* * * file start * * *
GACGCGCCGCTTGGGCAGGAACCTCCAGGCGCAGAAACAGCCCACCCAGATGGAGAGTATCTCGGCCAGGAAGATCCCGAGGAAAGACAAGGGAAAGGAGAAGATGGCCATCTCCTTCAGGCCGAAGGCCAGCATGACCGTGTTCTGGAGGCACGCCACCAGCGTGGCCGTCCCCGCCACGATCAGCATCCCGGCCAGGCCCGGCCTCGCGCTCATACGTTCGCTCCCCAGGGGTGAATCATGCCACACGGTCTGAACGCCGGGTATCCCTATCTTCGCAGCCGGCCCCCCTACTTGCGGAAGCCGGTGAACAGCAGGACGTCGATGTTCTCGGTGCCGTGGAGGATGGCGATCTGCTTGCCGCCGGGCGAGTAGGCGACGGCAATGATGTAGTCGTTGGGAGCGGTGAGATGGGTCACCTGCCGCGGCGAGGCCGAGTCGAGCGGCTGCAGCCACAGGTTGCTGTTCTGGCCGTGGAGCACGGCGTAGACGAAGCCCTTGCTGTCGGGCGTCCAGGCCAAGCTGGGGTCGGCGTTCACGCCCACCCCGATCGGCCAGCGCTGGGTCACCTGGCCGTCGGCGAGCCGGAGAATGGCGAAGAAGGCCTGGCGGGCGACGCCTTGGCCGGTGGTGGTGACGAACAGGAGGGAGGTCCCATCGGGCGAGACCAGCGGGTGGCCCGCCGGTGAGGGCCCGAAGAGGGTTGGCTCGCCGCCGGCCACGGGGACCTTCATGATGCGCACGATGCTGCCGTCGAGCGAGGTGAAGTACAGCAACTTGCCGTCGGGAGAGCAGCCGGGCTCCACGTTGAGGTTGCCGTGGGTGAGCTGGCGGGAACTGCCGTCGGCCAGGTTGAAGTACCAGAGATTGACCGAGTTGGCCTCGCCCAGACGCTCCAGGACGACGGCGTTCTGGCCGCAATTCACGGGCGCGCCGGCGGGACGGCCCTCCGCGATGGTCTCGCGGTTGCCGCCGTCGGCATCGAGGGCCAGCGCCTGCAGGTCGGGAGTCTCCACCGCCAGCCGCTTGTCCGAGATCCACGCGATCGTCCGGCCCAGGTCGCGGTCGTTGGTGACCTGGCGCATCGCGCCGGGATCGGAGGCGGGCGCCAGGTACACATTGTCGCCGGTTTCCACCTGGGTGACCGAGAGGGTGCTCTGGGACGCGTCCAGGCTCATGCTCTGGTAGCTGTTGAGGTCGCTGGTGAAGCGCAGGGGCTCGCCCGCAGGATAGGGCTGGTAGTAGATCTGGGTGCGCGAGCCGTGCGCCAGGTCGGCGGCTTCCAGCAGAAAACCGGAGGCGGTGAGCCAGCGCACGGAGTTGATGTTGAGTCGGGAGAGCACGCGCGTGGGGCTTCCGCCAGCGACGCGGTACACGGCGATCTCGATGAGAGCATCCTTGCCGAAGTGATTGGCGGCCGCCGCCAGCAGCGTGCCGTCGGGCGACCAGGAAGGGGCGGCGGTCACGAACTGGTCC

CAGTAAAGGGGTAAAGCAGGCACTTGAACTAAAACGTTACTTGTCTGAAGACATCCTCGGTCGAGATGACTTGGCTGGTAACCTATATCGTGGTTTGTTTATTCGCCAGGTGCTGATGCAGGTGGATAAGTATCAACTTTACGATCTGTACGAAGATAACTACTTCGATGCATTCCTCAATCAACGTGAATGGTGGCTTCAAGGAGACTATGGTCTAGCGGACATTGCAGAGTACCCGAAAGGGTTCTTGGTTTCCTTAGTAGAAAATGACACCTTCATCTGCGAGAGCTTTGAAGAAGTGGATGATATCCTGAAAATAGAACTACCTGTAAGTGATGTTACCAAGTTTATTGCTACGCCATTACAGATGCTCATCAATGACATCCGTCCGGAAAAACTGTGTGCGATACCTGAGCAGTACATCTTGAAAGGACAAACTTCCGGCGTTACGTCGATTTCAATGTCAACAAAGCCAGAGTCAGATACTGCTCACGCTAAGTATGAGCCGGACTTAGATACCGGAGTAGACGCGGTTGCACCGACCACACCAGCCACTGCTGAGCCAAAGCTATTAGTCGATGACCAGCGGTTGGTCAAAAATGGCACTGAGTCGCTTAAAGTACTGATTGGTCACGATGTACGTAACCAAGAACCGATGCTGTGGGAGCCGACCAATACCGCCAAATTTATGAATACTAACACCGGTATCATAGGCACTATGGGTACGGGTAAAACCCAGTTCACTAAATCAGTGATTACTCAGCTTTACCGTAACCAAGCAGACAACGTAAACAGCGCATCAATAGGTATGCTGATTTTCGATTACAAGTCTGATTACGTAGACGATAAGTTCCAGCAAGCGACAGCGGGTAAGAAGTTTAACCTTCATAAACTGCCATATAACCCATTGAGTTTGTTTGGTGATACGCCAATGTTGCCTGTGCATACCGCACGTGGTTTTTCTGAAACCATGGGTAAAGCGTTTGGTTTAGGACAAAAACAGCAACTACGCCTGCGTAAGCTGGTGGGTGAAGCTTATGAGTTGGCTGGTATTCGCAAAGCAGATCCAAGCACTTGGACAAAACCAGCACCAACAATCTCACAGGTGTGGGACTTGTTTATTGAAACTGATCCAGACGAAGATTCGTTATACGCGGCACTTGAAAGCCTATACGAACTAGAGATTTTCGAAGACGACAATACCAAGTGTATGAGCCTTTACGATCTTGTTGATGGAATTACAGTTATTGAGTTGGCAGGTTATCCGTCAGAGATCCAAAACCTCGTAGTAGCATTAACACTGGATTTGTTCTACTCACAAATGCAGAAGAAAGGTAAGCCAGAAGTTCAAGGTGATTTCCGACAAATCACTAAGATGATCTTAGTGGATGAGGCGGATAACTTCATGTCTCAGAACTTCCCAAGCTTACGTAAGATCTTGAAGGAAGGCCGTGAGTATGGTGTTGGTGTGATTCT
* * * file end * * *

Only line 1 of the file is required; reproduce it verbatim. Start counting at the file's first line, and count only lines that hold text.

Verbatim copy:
GACGCGCCGCTTGGGCAGGAACCTCCAGGCGCAGAAACAGCCCACCCAGATGGAGAGTATCTCGGCCAGGAAGATCCCGAGGAAAGACAAGGGAAAGGAGAAGATGGCCATCTCCTTCAGGCCGAAGGCCAGCATGACCGTGTTCTGGAGGCACGCCACCAGCGTGGCCGTCCCCGCCACGATCAGCATCCCGGCCAGGCCCGGCCTCGCGCTCATACGTTCGCTCCCCAGGGGTGAATCATGCCACACGGTCTGAACGCCGGGTATCCCTATCTTCGCAGCCGGCCCCCCTACTTGCGGAAGCCGGTGAACAGCAGGACGTCGATGTTCTCGGTGCCGTGGAGGATGGCGATCTGCTTGCCGCCGGGCGAGTAGGCGACGGCAATGATGTAGTCGTTGGGAGCGGTGAGATGGGTCACCTGCCGCGGCGAGGCCGAGTCGAGCGGCTGCAGCCACAGGTTGCTGTTCTGGCCGTGGAGCACGGCGTAGACGAAGCCCTTGCTGTCGGGCGTCCAGGCCAAGCTGGGGTCGGCGTTCACGCCCACCCCGATCGGCCAGCGCTGGGTCACCTGGCCGTCGGCGAGCCGGAGAATGGCGAAGAAGGCCTGGCGGGCGACGCCTTGGCCGGTGGTGGTGACGAACAGGAGGGAGGTCCCATCGGGCGAGACCAGCGGGTGGCCCGCCGGTGAGGGCCCGAAGAGGGTTGGCTCGCCGCCGGCCACGGGGACCTTCATGATGCGCACGATGCTGCCGTCGAGCGAGGTGAAGTACAGCAACTTGCCGTCGGGAGAGCAGCCGGGCTCCACGTTGAGGTTGCCGTGGGTGAGCTGGCGGGAACTGCCGTCGGCCAGGTTGAAGTACCAGAGATTGACCGAGTTGGCCTCGCCCAGACGCTCCAGGACGACGGCGTTCTGGCCGCAATTCACGGGCGCGCCGGCGGGACGGCCCTCCGCGATGGTCTCGCGGTTGCCGCCGTCGGCATCGAGGGCCAGCGCCTGCAGGTCGGGAGTCTCCACCGCCAGCCGCTTGTCCGAGATCCACGCGATCGTCCGGCCCAGGTCGCGGTCGTTGGTGACCTGGCGCATCGCGCCGGGATCGGAGGCGGGCGCCAGGTACACATTGTCGCCGGTTTCCACCTGGGTGACCGAGAGGGTGCTCTGGGACGCGTCCAGGCTCATGCTCTGGTAGCTGTTGAGGTCGCTGGTGAAGCGCAGGGGCTCGCCCGCAGGATAGGGCTGGTAGTAGATCTGGGTGCGCGAGCCGTGCGCCAGGTCGGCGGCTTCCAGCAGAAAACCGGAGGCGGTGAGCCAGCGCACGGAGTTGATGTTGAGTCGGGAGAGCACGCGCGTGGGGCTTCCGCCAGCGACGCGGTACACGGCGATCTCGATGAGAGCATCCTTGCCGAAGTGATTGGCGGCCGCCGCCAGCAGCGTGCCGTCGGGCGACCAGGAAGGGGCGGCGGTCACGAACTGGTCC